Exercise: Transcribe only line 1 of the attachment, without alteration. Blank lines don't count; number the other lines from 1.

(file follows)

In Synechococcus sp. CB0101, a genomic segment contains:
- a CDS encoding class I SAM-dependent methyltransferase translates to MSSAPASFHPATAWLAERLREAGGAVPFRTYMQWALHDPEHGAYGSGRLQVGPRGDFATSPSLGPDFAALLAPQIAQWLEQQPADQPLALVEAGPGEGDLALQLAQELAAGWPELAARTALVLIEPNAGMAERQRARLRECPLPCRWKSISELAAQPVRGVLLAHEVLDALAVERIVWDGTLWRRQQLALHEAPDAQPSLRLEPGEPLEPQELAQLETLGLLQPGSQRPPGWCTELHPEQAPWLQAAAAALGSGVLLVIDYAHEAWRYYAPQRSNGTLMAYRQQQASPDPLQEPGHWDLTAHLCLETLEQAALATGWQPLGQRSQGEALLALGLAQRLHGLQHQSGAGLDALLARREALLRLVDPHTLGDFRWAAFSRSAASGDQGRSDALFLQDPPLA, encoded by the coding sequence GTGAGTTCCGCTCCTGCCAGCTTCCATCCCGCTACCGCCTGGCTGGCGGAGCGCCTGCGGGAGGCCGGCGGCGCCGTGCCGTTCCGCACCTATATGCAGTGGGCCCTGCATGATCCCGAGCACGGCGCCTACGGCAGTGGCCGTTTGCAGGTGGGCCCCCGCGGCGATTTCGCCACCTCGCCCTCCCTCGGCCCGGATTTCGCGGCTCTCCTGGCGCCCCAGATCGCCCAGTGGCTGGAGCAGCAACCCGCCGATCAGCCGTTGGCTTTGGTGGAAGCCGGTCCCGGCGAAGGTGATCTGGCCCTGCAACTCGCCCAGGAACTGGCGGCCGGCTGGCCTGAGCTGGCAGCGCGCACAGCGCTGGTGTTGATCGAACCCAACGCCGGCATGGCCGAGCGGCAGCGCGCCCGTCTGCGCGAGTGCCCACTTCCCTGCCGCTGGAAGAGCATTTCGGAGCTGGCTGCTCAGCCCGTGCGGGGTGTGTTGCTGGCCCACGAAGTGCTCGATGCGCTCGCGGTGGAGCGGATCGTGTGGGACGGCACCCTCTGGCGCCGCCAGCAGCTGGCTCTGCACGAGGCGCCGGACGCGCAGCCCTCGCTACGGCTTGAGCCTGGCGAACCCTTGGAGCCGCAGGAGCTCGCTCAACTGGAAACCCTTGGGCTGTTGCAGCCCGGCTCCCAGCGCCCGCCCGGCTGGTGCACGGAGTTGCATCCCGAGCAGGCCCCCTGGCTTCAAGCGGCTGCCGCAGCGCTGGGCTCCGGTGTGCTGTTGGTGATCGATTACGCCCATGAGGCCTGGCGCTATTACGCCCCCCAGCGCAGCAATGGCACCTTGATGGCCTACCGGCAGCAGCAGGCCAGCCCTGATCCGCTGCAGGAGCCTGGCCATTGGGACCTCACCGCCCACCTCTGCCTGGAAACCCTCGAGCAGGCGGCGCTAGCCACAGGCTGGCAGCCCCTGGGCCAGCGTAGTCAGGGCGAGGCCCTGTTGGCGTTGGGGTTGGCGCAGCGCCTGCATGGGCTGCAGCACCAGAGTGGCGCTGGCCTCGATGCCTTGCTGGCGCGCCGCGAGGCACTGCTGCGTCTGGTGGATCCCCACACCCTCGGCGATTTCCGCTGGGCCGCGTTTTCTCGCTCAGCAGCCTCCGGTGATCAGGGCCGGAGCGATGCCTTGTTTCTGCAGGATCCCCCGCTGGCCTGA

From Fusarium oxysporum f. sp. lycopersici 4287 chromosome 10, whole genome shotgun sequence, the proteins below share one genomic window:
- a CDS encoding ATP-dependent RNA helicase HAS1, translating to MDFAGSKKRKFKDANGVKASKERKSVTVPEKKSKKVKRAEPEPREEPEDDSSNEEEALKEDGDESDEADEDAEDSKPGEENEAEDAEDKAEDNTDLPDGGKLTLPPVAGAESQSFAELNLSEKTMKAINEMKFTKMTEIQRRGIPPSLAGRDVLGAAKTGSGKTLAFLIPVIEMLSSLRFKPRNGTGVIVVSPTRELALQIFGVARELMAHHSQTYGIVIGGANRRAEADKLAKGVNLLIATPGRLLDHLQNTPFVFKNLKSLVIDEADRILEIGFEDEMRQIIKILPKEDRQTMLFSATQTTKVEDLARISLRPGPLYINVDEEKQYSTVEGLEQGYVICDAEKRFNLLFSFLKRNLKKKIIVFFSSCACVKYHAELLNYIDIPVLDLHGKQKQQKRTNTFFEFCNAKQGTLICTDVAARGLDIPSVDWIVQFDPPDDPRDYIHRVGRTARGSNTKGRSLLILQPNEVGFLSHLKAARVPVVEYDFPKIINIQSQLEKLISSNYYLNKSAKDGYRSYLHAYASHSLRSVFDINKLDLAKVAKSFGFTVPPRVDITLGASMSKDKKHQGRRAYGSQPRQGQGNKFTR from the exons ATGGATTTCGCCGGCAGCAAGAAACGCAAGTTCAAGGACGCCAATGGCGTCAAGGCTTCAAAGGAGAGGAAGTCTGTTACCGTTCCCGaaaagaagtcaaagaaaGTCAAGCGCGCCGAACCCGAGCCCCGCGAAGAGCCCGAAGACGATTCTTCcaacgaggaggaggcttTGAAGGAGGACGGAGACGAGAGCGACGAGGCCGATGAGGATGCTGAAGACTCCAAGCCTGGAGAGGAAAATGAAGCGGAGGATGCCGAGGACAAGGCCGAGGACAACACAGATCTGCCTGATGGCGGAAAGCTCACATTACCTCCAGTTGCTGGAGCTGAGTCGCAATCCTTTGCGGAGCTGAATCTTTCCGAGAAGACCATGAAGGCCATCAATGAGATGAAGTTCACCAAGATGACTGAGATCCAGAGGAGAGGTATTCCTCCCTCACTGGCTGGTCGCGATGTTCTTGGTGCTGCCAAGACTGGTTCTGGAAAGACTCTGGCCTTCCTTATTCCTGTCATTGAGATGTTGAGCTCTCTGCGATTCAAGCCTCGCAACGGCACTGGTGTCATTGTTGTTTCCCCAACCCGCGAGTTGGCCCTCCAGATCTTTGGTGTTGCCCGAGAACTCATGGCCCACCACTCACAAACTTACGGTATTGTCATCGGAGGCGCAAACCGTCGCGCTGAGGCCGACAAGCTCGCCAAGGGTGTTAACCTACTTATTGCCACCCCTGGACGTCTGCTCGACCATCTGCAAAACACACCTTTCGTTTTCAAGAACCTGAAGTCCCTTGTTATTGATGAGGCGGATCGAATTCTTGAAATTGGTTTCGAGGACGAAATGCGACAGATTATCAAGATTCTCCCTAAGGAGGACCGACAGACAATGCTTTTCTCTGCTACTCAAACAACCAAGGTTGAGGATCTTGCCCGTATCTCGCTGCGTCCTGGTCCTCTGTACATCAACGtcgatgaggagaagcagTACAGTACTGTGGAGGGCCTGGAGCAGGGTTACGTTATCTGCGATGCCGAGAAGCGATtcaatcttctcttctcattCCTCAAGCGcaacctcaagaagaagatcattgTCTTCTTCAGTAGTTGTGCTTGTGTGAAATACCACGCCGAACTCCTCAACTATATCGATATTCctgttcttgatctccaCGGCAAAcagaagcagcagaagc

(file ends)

In Synechococcus sp. CB0101, a genomic segment contains: